Russ Olsen has been building software for the last 35 years, everything from engineering document management systems to database query engines and a self-described generalist. Russ has been on a career-long quest to find a better programming language and was an early adopter of Clojure, Ruby, Java and Python. Russ is the author of Getting Clojure as well as two books on Ruby, Design Patterns in Ruby and Eloquent Ruby. He’s also Vice President at software builders, Cognitect.
Russ is a constant if sometimes reluctant conference speaker. He spoke at length at Codemotion Milan 2019 about the impact of the Apollo Moon landing on himself as a child and on future technological innovation. We spoke at length, you can take a look at the video to enjoy our conversation in full.
Do people choose to be generalist developers or specialise?
Russ suggests that, “People are born generalists or born specialists and that that’s fine. The world needs both. I mean, that’s just my opinion, but I believe that it’s something that’s wired into all of us do. I want to dive deeply into this one thing and learn everything in the world about it, or in my case, am I easily bored? Can learn something for a little while, and then when I’m a little bored with it, and I want to go on to the next thing can I do so? Russ thinks this is how he became a generalist and notes,
“That sounds like a disadvantage. It’s really not because if you keep going on to the next thing, then you have this kind of horizontal view of how things work, as opposed to a vertical or a narrow way it works.
So what are the advantages of being a generalist?
While there are plenty of cliches about the ability to see the big picture, Russ suggests,
“Really, the advantage of having a generalist on your team is that there will be all of these people who have specialities and essentially are working in silos, right? And that’s fine. You need people who are good at whatever they’re doing. But you also need people e who can see the next silo, or maybe two silos over because that’s where the big mistakes happen is you have maybe two people or two groups working side by side, but they don’t really understand what the other one is doing. And so the advantage of a generalist is not some magical ‘I see the big picture’. It’s, I see what the people down the hall are doing and how that does not work, together with what we’re doing.”
What non-technical skills make a good developer?
Russ asserts that people skills are the most critical skills:
“You need to train yourself to see the world from the other person’s point of view. And, and that’s a useful skill. I think another skill that’s really important is being able to write and communicate clearly, to write and speak clearly. And again, I think one of the problems is that if your main interest is technology, you will maybe go through the university or just go through life and people will tell you, yeah, you people are not good at communicating or you’re not a people person. And that it’s a little bit of a stereotype.
Some people are clearly born with a talent for communication or can see the world from the perspective of someone else is something they can be born with, but they are also learned skills, and so don’t if you have trouble writing or communicating or maybe just kind of coping with people don’t imagine that that is something you’re stuck with.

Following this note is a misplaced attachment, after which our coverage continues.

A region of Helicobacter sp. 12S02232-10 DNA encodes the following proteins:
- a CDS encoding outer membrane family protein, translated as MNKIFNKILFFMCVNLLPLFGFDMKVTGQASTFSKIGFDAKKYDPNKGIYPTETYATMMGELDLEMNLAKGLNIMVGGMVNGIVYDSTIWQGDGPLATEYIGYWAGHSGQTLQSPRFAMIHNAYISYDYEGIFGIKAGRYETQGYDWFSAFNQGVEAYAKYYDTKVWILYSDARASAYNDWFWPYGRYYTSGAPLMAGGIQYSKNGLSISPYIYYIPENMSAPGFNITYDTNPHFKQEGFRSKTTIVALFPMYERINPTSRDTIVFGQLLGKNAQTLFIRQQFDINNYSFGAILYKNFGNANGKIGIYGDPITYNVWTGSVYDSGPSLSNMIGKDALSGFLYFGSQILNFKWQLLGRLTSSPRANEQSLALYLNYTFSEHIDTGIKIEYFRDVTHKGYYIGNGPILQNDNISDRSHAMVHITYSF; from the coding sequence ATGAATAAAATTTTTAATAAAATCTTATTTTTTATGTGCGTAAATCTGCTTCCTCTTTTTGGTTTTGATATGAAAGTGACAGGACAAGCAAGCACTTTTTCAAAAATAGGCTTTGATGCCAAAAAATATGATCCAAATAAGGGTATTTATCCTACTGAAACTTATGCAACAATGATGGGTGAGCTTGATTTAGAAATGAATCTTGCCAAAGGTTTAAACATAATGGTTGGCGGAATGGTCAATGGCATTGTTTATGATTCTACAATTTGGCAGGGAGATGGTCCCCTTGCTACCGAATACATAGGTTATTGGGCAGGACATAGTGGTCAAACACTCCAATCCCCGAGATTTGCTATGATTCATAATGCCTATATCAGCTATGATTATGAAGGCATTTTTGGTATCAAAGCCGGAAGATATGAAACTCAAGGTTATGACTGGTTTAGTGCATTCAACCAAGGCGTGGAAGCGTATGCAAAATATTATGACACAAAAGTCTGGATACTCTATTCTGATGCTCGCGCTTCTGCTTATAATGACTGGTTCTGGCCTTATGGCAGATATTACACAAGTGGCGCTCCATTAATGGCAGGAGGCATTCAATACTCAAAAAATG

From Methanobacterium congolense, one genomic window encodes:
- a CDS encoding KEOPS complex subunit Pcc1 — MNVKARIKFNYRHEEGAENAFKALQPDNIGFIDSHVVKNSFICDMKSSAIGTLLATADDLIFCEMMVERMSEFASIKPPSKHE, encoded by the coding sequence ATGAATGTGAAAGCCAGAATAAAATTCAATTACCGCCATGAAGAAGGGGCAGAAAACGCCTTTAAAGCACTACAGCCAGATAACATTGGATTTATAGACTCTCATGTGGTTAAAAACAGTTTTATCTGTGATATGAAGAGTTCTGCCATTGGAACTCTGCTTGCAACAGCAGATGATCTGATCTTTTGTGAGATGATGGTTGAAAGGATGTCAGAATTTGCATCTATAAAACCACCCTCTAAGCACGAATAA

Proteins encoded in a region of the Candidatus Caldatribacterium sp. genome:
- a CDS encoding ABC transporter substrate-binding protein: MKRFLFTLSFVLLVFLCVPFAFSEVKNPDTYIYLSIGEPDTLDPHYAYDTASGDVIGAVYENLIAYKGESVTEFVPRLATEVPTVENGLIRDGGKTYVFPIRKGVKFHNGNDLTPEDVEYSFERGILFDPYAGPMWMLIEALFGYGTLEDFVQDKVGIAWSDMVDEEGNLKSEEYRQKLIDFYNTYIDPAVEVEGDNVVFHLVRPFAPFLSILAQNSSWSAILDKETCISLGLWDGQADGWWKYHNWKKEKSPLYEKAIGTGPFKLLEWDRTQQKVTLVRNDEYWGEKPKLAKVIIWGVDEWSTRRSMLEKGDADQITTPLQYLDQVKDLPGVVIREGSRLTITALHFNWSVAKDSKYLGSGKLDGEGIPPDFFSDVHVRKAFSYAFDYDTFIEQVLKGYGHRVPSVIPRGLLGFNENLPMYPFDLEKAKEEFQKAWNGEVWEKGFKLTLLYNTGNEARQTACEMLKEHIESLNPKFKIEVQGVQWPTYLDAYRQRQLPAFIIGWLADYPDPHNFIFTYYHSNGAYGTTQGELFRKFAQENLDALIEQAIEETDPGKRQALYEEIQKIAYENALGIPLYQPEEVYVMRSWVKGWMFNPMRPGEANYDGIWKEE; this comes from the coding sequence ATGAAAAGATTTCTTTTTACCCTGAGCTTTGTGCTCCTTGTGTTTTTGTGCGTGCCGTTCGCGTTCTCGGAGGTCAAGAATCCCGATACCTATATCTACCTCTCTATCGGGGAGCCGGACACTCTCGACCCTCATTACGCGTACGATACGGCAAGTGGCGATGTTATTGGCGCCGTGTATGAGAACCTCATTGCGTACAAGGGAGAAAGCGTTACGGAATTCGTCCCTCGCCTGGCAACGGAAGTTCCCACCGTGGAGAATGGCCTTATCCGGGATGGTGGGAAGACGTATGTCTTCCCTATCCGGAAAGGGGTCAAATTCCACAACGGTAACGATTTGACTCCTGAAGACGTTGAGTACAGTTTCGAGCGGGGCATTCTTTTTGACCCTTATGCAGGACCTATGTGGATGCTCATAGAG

You learnt the programme, you learned HTML and SQL, you can learn to write English or Italian or German or whatever. If you can learn to communicate effectively with people, the really good communicators maybe started with an advantage. But then they spent two years learning how to do it.”
Russ has a passion for building musical instruments from unconventional objects. He suggests it’s wonderful for honing your skills in software development because you look at a box maybe that cigars came in, and maybe you see a box the cigars came in, but maybe you see the body of the guitar. “So you see things for what you can use them for, and not just for what they were meant for. And if that’s not a skill that you need in software, I don’t know what is! That is the essence of software: looking at something and saying, maybe I can do something different with that.”
What technology would you recommend to developers who want to approach big data analysis?
Russ shares, “I say that jokingly, but I think that you need a general-purpose programming language in a general-purpose kind of data store. So those tend to be my choices. I think obviously, Python is kind of the overwhelming favourite in the data world. But again, I would go back to being a generalist, which is if you are a data person and you think yourselves as self as a data person, then you should go learn some software engineering. Because in experiences with data people, the data side of what they do is like magic. And I can’t believe it. And it just seems like I’m living in the future. And the software engineering side of what they do frequently strikes me as I’m living in the 1990s. Because, you know, most data people, they’re not software engineers, and they haven’t grown up with these practices. And in particular, maybe they haven’t been at it long enough to really get bitten by some of the software engineering sorts of things. So that’s the one side of it. I think, if you’re a software engineer, well, you need to go learn the underpinnings the real sort of theoretical underpinnings of how people deal with data.
Russ believes that Data science is not a skillset or knowledge area that can be faked. “I think you really have to understand what you’re doing to be able to do an effective job of it.”